BE CAREFUL WITH MOSQUITOES DUE TO WEST NILE VIRUS THREAT
By Andy BrackShare this article:
A Charleston County woman is the first person this year in the state to test positive for West Nile virus, the state Department of Health and Environmental Control announced late last week.
Yikes. If that doesn't chill you to the bone, then what will?
“This woman was identified as positive for the virus after donating blood,” interim state epidemiologist Dr. Linda Bell said in a news release.
“All donated blood is routinely screened for WNV to ensure the safety of our blood supply. Fortunately, she is recovering from her illness.”
What's worrisome, particularly with all of the rain we've been having, is the potential for the virus to grow. Fortunately, a perfect storm of events has to occur for humans to get the virus, a disease of birds transmitted to humans and animals through the bite of an infected mosquito. Mosquitoes become infected after feeding on infected birds. People bitten by an infected mosquito may become ill within two to 14 days with flu-like symptoms, including fever, headache, joint pain, muscle pain, and occasionally, nausea and vomiting, according to DHEC. Often they experience sensitivity to light and inflammation of the eyelids. Some may have a rash.
“The most important step anyone can take to prevent West Nile virus infection is to protect against being bitten by a mosquito,” Bell said. “The risk of serious illness is low. Less than 1 percent of people infected develop a potentially fatal swelling of the brain, known as encephalitis.”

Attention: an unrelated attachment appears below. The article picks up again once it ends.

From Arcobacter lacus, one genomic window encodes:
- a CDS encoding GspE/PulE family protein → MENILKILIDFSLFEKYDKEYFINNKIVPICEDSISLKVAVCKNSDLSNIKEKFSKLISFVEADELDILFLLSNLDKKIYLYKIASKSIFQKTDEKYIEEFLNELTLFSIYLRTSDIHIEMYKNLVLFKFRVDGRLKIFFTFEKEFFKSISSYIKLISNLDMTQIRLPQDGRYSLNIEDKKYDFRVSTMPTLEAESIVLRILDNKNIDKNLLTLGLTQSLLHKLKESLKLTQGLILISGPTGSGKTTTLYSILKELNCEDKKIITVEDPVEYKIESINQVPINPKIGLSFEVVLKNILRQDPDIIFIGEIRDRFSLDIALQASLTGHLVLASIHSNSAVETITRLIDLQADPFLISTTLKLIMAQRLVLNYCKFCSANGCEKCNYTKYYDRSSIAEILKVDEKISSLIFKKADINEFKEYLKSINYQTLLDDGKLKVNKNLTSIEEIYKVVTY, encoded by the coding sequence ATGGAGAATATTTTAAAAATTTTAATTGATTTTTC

So far this year in South Carolina, in addition to the person from Charleston County, the virus has been detected in one dead crow, one horse and one mosquito pool.
Be careful ... DHEC recommends citizens pay attention to the “four Ds” as the most effective ways to prevent West Nile virus:
DEET -- Apply insect repellent containing DEET, picaridin, oil of lemon, eucalyptus or IR 3535 according to label instructions. Repellents help keep mosquitoes from biting. DEET can be used safely on infants and children 2 months of age and older.
DRESS -- Wear clothing that reduces the risk of skin exposure.
DAWN & DUSK -- Exposure to mosquitoes is most common during the early morning and evening so it is important to wear repellent at that time. Make sure that your doors and windows have tight-fitting screens to keep out mosquitoes.
DRAIN -- Mosquitoes lay their eggs on standing water. Eliminate all sources of standing water on your property, including flowerpots, old car tires, rain gutters and pet bowls. If you have a pond, use mosquito fish (available from your local mosquito and vector control agency) or commercially available products to eliminate mosquito larvae.
Andy Brack is publisher of Charleston Currents and Statehouse Report. He can be reached at: email@example.com